“New World Water”: The Hydrocentric Imagination of Hip Hop


  • Stefan Benz University of Mannheim




Hip hop , Water, Anthropocene, Racial capitalism, Settler colonialism


Water has provided hip hop with a variety of central metaphors by which the genre has enriched its poetic terminology of the flow, denoted spiritual purity, or discussed political and police corruption. Over the last two decades, water-related environmental concerns and catastrophes have prompted hip hop artists to develop a more literal approach. This article showcases how selected songs of black conscious and indigenous rap—Yasiin Bey’s “New World Water” (1999), Common’s “Trouble in the Water” (2014), Taboo’s “Stand Up / Stand N Rock” (2016), and Supaman’s “Miracle” (2018)—develop hydrocentric perspectives in order to participate in the negotiation of the cultural and material meanings of water. These songs discuss the relationship between the human and water by working with images of water as “modern water” (Linton), “global water,” or “Anthropocene water” (Neimanis), which allows them to address the nexus of racial capitalism, settler colonialism, anthropocentrism, and ecological crises. True to conscious rap’s agenda of socio-political criticism, they not only unravel but also indict anthropocentric, racial capitalist, and settler-colonial ideologies and practices as they pertain to water. They further negotiate alternative cosmological approaches that conceive of the human/nonhuman relationship as interconnected and thus unfold “hydrosocial” perspectives (Linton). All the while, they advertise rap music as an important aesthetic tool of political-environmentalist intervention. This becomes particularly evident from the fact that all of them are connected by a specific activist impetus and framing.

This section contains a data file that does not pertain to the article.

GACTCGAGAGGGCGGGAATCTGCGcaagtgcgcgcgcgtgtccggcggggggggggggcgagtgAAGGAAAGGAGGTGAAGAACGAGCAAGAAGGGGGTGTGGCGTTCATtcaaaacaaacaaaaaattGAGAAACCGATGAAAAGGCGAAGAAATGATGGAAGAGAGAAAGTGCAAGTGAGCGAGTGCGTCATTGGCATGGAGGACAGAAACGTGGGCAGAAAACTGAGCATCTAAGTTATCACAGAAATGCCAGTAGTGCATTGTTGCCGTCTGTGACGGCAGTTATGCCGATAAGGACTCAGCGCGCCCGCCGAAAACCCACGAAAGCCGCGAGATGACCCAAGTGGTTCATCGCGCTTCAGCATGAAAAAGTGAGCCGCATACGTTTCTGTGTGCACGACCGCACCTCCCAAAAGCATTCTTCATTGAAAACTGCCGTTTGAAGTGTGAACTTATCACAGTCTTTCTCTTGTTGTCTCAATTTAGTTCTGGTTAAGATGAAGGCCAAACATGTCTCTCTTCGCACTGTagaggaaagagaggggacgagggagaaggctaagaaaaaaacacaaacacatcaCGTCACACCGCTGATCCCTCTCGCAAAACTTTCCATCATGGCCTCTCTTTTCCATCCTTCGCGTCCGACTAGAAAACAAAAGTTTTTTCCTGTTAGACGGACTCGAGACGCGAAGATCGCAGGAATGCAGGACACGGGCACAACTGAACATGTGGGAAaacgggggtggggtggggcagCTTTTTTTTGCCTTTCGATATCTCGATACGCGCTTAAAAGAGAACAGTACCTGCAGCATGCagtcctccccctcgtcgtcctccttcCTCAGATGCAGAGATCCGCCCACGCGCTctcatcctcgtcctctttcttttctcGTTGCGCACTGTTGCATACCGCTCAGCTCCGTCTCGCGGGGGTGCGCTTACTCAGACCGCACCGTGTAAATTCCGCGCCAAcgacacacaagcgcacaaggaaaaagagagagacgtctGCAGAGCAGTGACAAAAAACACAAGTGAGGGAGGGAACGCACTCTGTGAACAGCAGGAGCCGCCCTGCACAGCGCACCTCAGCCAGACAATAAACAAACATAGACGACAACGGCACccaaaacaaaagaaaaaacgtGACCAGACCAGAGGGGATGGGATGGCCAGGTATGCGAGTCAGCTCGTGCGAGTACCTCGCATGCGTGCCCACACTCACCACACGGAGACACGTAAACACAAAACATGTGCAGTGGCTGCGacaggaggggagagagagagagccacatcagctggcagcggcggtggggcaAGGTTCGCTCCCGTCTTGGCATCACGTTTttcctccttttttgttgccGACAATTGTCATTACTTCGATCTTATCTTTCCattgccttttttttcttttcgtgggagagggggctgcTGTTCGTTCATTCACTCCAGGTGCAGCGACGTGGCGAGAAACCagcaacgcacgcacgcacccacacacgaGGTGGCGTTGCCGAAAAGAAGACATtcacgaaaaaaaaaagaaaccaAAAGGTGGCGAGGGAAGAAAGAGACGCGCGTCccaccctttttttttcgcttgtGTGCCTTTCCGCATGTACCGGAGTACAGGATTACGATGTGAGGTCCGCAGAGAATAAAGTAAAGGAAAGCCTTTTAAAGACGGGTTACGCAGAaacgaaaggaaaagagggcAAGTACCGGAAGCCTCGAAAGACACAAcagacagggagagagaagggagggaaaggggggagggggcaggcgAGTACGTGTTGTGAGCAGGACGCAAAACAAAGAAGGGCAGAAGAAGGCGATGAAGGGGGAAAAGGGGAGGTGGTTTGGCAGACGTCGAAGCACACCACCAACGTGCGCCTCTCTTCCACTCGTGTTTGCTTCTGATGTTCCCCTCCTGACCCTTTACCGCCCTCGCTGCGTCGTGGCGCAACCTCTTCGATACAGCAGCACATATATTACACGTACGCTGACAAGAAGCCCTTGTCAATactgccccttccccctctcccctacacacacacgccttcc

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Author Biography

Stefan Benz, University of Mannheim

Stefan Benz is a postdoctoral researcher and lecturer in the North American Studies Program at the University of Bonn, Germany. In his dissertation, he explored the resonances between critical posthumanism and the Beat poetry of Michael McClure, Diane di Prima, and Philip Whalen. His postdoctoral project focuses on how representations of rhythm and rhythmic practices negotiate indigenous identity within and against ongoing structures of settler colonialism. He has published with Antennae – The Journal of Nature in Visual Culture among others and is currently co-editing a special issue of Amerikastudien / American Studies on Capitalist Crisis Poetry.






Articles: Hip Hop Ecologies